After the panel of presentations, attendees were asked to join the topic of their choice –  BUF, GAP, or School Food Environments – to provide adequate time to dive deeper into dialogue. Our breakout rooms followed the “what, so what, now what” liberating structure to reach a broader vision of CFA in our city, considering what is happening with food in our urban environments and what are the best steps for its continuation and growth.

The fruitful discussions looked at the current role of CFA in our city –  but really highlighted why food matters in Kamloops. Peace’s research on the Social Return on Investment of the GAP showed the numerical effect CFA has on food security and food waste, but also on the immeasurable impacts such as community building, emotional capacity and friendships. This theme was repeated in both the School Food Environment and BUF breakout room: where there is food, there are people. Where there are people, there are opportunities for connections, community development, and joy.

Looking forward, ideas were given on what more our programs could be doing. We discussed how CFA programs can grow, how to strengthen our outreach to wider networks, and what roles the KFPC can take on to lead new community food initiatives – specifically in school food environments.

The meeting concluded with a brief update from staff members of the KFPC on the brand launch of The Stir – Kamloops’ regional food hub and the exciting next steps towards doors opening in early 2022!

Thank you to our amazing panel of presenters and all who attended the meeting. Food has a deep purpose in our city, not only does it sustain us, but it connects us. We hope to see you all for our next network meeting in the new year on February 2!

Our June Network meeting took place on 2nd of this month. Many familiar faces joined the meeting along with some new people. Bonnie Klohn our food policy lead and Emily Pletsch were the host of this meeting. The purpose of the meeting was to discuss about the current situations or threats in the food system. We also paid condolences to the 215 victims of Kamloops residential schools. It is very devastating to know about small children who lost their lives. We asked the question, how are you reflecting on this news in terms of dismantling systemic racism today?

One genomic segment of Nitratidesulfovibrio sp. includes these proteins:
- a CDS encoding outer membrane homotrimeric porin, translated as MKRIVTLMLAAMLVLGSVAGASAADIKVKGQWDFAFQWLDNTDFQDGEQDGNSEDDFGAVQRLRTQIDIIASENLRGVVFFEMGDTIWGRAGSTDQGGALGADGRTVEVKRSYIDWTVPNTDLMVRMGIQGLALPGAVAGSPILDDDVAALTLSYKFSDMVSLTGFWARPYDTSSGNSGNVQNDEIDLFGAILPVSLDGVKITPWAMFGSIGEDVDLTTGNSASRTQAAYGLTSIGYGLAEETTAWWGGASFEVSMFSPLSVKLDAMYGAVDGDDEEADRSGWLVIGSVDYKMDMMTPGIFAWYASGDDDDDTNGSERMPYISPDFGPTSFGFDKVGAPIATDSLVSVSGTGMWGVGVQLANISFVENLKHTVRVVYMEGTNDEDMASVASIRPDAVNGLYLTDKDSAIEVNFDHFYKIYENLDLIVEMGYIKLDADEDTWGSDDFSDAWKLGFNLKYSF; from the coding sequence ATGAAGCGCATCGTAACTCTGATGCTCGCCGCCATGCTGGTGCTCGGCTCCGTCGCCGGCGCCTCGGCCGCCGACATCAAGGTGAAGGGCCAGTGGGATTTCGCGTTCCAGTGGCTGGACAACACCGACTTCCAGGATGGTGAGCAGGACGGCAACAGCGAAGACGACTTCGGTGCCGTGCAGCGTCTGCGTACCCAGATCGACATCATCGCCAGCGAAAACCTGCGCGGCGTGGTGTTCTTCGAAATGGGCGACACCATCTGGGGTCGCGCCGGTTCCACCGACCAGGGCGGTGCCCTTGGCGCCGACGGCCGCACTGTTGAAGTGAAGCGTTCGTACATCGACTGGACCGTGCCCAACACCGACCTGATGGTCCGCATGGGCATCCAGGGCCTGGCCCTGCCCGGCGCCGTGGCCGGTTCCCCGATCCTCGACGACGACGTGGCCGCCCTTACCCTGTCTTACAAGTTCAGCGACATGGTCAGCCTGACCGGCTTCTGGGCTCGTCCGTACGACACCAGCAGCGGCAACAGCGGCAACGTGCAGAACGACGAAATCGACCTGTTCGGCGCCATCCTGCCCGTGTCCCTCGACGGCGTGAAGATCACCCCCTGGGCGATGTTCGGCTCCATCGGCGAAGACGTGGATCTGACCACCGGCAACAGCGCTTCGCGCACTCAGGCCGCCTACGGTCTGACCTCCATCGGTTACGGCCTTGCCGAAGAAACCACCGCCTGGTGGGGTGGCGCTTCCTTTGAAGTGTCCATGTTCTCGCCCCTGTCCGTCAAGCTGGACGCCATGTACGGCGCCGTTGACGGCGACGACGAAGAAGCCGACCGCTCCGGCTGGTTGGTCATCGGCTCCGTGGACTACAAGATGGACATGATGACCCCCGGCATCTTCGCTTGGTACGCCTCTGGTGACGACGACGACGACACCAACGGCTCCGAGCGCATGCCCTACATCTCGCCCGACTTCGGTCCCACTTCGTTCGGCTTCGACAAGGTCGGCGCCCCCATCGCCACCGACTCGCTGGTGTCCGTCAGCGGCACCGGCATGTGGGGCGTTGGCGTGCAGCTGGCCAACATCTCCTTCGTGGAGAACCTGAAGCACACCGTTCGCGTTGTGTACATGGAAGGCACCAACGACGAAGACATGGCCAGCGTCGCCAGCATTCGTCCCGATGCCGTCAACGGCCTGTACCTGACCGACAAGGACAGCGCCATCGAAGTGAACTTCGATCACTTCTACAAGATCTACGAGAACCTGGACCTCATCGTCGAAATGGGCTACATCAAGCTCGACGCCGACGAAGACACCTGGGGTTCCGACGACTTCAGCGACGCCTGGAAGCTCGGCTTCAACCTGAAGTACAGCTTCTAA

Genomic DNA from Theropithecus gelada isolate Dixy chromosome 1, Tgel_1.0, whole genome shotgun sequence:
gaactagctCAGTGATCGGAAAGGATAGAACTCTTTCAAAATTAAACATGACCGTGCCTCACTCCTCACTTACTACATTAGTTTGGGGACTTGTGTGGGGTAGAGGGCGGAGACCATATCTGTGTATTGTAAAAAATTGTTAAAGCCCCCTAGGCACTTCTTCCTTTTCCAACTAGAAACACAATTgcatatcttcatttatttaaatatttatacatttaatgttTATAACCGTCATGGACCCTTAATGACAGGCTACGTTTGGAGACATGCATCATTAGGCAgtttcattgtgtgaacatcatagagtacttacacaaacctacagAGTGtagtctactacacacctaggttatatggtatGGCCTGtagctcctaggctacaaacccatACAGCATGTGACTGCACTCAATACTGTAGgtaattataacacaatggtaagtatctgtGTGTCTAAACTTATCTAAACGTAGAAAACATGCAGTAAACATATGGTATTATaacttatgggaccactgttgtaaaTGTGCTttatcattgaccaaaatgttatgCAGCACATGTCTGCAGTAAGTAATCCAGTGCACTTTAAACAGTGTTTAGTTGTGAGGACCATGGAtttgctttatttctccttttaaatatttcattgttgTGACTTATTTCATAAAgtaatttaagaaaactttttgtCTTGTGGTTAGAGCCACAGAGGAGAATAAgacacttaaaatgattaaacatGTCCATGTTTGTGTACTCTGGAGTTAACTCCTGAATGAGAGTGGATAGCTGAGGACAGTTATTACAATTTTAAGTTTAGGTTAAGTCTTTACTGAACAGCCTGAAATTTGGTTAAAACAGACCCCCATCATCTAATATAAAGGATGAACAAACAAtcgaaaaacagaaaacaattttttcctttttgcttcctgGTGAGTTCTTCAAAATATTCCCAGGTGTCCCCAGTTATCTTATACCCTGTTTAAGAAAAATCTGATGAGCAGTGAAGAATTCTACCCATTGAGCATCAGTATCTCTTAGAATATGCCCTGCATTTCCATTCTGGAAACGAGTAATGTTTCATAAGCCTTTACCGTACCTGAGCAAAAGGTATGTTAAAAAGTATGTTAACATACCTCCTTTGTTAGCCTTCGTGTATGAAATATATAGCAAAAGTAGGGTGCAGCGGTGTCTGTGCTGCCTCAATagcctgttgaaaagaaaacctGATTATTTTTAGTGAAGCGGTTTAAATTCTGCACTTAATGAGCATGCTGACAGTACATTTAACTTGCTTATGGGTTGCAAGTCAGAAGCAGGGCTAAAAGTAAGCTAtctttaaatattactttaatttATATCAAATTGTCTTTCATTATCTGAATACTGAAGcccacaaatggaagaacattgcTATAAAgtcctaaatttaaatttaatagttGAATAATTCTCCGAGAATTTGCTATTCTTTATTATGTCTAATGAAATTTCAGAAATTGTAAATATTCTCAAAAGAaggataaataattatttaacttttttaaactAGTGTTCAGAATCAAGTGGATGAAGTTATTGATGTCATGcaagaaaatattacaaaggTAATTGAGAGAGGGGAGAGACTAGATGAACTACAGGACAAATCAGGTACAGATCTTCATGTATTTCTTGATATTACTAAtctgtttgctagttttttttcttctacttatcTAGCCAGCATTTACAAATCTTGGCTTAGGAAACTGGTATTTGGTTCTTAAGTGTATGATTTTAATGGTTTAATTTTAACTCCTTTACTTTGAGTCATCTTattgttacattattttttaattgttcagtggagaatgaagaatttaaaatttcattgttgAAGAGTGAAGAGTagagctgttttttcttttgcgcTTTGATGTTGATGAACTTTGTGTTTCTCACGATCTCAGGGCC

We were then sent to breakout rooms to discuss the two questions which were the base of this meeting. 1) What is something that you are pleased with in terms of where the food system is going? and 2) What is something that you are seeing that is more of a risk? Everyone had different views about these questions, but many noted that due to pandemic many people started growing their own organic veggie and fruits. This is a good example of people getting into growing their own organic food and having healthy home-grown veggies, which is beneficial for the food system of our communities.
We also observed that last year as the pandemic started there was an increase in growing food locally, but this year we saw that there are more plots in the community gardens which are empty, the reason behind this is that it needs more time, efforts, and hard work. As we can see that things are getting back to normal, there has been a slight decrease in the interest of growing organic veggie.
Another interesting view shared by members, included thinking about growing and supplying food locally as compared to regionally.
The meeting was concluded with the updates, from the staff members of KFPC on the facilitation of the Changing the Face of Poverty Meetings, the Gleaning Abundance Program, Butler Urban Farm, the Food Hub, as well as a food curriculum adult education roundtable held by the KFPC recently. We were also introduced to our new team member Manjinder Kaur Saini who recently started working at KFPC as administrative lead introduces herself to the network members. She also spoke about Farmer’s protest going on in India. Welcome Manjinder, and thank you to everyone who attended the meeting.

At our February meeting,  we were guided by Dr. Kyra Garson in looking at the stages of intercultural capacity and intercultural development, and at our April meeting, we added onto that by looking at layers of racial advantage. We were thinking about attitudes, knowledge, and skills and the many ways the intercultural capacity might be seen as a foundation or piece to think more broadly about other equity issues.

Equity is described as a state of freedom from discrimination and bias as well as a commitment to action for the process of a fair distribution of opportunities and experiences. Is about allowing each person to have what they need. It is access to fairness and justice essentially. We have to Identify what and where the issues are and then think about how we address them making commitments to distribute those access to opportunities and participation more fairly.

When we think about equity we also need to think about inequity. Inequity is the unfair distribution of material and nonmaterial access but also, it’s about how outcomes and experiences are different because of inequity. These outcomes are predictable by all these socially constructed realities like race, economic status, gender identity, etc. During this session, we focused on the race piece, but all these factors can intersect.